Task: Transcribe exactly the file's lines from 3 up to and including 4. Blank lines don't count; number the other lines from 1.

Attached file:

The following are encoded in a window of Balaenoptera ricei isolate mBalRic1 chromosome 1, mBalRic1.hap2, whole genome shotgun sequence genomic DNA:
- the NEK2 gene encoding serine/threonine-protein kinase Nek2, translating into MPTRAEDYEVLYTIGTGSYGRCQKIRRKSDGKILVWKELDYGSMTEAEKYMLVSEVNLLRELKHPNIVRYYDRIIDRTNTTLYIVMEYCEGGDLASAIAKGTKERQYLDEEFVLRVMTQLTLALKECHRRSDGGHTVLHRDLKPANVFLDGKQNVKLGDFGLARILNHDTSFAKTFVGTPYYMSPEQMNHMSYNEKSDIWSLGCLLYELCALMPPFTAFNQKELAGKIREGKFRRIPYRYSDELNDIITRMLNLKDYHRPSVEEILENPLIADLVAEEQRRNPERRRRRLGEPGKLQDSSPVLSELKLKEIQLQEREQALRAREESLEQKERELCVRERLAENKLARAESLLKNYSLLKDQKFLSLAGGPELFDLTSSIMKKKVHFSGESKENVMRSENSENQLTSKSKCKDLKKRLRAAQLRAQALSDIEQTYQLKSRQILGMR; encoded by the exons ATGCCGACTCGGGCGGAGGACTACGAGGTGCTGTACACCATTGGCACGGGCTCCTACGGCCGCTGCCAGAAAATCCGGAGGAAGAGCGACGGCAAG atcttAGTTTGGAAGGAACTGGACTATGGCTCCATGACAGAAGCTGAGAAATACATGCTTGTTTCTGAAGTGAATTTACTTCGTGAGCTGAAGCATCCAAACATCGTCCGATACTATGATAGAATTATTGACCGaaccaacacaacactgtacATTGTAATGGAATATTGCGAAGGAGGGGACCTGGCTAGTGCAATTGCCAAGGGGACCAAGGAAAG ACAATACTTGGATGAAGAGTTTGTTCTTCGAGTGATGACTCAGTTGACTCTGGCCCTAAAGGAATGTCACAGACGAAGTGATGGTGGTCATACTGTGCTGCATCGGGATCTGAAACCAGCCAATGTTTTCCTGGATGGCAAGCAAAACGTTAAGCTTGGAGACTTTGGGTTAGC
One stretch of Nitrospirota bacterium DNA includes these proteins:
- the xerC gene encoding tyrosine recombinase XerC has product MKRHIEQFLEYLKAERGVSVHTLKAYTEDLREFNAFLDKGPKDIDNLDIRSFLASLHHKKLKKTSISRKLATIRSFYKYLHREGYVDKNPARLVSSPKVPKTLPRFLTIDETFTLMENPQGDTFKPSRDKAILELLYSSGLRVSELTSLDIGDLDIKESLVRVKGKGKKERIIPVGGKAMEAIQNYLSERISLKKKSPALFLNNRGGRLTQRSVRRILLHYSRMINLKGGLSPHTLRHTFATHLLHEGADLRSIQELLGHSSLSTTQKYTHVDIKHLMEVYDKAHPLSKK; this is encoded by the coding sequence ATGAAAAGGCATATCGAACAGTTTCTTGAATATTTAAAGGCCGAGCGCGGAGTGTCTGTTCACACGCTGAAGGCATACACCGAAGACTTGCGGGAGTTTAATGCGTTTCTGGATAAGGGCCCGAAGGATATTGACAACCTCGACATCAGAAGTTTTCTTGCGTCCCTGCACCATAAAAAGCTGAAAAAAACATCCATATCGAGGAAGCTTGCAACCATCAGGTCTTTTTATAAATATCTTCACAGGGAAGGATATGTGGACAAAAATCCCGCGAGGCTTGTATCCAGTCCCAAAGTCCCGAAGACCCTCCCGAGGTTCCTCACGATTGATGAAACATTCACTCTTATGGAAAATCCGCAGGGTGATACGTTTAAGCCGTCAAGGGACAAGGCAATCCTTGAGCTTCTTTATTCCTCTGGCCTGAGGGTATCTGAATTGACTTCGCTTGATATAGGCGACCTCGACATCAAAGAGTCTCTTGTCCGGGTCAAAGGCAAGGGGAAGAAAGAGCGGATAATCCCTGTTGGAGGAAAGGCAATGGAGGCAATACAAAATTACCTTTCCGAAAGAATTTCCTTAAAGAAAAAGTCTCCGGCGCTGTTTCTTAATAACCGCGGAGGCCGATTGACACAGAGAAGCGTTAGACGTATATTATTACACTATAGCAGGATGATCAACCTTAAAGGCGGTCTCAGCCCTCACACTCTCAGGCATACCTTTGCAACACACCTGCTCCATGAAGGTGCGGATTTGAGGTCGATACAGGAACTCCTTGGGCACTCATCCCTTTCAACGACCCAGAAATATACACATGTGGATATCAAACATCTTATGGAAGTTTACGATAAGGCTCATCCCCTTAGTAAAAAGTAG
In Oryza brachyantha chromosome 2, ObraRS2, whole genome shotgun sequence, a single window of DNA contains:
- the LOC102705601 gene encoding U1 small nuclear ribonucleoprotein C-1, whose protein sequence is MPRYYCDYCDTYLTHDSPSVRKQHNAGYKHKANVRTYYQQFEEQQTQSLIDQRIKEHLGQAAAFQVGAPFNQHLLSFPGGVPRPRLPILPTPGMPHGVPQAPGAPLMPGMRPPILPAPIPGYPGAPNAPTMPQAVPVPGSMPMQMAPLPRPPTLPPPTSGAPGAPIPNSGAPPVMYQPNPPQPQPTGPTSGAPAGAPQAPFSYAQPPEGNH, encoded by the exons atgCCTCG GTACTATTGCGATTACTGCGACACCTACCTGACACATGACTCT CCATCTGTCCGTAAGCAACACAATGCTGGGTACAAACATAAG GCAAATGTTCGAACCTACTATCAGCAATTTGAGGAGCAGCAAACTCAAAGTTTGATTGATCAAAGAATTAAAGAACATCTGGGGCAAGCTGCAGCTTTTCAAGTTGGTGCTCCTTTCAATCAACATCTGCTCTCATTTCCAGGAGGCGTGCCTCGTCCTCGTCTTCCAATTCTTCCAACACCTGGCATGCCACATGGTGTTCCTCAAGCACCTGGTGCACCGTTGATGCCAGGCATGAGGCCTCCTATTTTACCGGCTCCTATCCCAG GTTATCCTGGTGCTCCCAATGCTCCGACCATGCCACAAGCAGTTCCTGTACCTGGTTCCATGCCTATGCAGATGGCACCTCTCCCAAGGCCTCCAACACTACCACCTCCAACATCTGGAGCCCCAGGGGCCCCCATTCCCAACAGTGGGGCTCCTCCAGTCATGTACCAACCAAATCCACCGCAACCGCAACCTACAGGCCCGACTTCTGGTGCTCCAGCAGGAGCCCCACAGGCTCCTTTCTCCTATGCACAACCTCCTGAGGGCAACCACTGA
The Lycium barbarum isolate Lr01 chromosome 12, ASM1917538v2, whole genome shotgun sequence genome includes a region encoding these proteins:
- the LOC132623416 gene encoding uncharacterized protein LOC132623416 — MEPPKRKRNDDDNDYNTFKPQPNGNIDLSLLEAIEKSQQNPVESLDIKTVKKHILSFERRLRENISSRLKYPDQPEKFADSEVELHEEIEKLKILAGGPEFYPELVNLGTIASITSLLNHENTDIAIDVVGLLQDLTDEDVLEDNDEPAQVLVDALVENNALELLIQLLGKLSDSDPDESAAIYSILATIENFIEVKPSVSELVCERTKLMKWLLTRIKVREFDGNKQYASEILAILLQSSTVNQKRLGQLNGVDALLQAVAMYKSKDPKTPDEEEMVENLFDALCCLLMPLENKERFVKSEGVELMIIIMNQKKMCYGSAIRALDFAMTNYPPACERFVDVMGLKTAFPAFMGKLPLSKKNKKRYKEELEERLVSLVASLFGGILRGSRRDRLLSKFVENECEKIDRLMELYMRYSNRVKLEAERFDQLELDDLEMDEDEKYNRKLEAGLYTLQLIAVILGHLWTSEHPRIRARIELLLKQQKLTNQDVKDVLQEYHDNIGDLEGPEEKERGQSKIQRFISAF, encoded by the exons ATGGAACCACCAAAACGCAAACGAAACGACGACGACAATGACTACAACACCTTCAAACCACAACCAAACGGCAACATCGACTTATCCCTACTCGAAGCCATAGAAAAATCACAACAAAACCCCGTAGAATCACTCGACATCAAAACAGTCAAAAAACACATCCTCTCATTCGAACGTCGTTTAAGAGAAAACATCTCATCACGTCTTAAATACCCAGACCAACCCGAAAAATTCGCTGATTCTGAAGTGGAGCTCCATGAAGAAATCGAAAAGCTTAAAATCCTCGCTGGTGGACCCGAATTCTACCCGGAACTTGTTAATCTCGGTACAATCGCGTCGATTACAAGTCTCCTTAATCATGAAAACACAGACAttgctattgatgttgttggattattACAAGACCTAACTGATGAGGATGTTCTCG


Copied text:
One stretch of Nitrospirota bacterium DNA includes these proteins:
- the xerC gene encoding tyrosine recombinase XerC has product MKRHIEQFLEYLKAERGVSVHTLKAYTEDLREFNAFLDKGPKDIDNLDIRSFLASLHHKKLKKTSISRKLATIRSFYKYLHREGYVDKNPARLVSSPKVPKTLPRFLTIDETFTLMENPQGDTFKPSRDKAILELLYSSGLRVSELTSLDIGDLDIKESLVRVKGKGKKERIIPVGGKAMEAIQNYLSERISLKKKSPALFLNNRGGRLTQRSVRRILLHYSRMINLKGGLSPHTLRHTFATHLLHEGADLRSIQELLGHSSLSTTQKYTHVDIKHLMEVYDKAHPLSKK; this is encoded by the coding sequence ATGAAAAGGCATATCGAACAGTTTCTTGAATATTTAAAGGCCGAGCGCGGAGTGTCTGTTCACACGCTGAAGGCATACACCGAAGACTTGCGGGAGTTTAATGCGTTTCTGGATAAGGGCCCGAAGGATATTGACAACCTCGACATCAGAAGTTTTCTTGCGTCCCTGCACCATAAAAAGCTGAAAAAAACATCCATATCGAGGAAGCTTGCAACCATCAGGTCTTTTTATAAATATCTTCACAGGGAAGGATATGTGGACAAAAATCCCGCGAGGCTTGTATCCAGTCCCAAAGTCCCGAAGACCCTCCCGAGGTTCCTCACGATTGATGAAACATTCACTCTTATGGAAAATCCGCAGGGTGATACGTTTAAGCCGTCAAGGGACAAGGCAATCCTTGAGCTTCTTTATTCCTCTGGCCTGAGGGTATCTGAATTGACTTCGCTTGATATAGGCGACCTCGACATCAAAGAGTCTCTTGTCCGGGTCAAAGGCAAGGGGAAGAAAGAGCGGATAATCCCTGTTGGAGGAAAGGCAATGGAGGCAATACAAAATTACCTTTCCGAAAGAATTTCCTTAAAGAAAAAGTCTCCGGCGCTGTTTCTTAATAACCGCGGAGGCCGATTGACACAGAGAAGCGTTAGACGTATATTATTACACTATAGCAGGATGATCAACCTTAAAGGCGGTCTCAGCCCTCACACTCTCAGGCATACCTTTGCAACACACCTGCTCCATGAAGGTGCGGATTTGAGGTCGATACAGGAACTCCTTGGGCACTCATCCCTTTCAACGACCCAGAAATATACACATGTGGATATCAAACATCTTATGGAAGTTTACGATAAGGCTCATCCCCTTAGTAAAAAGTAG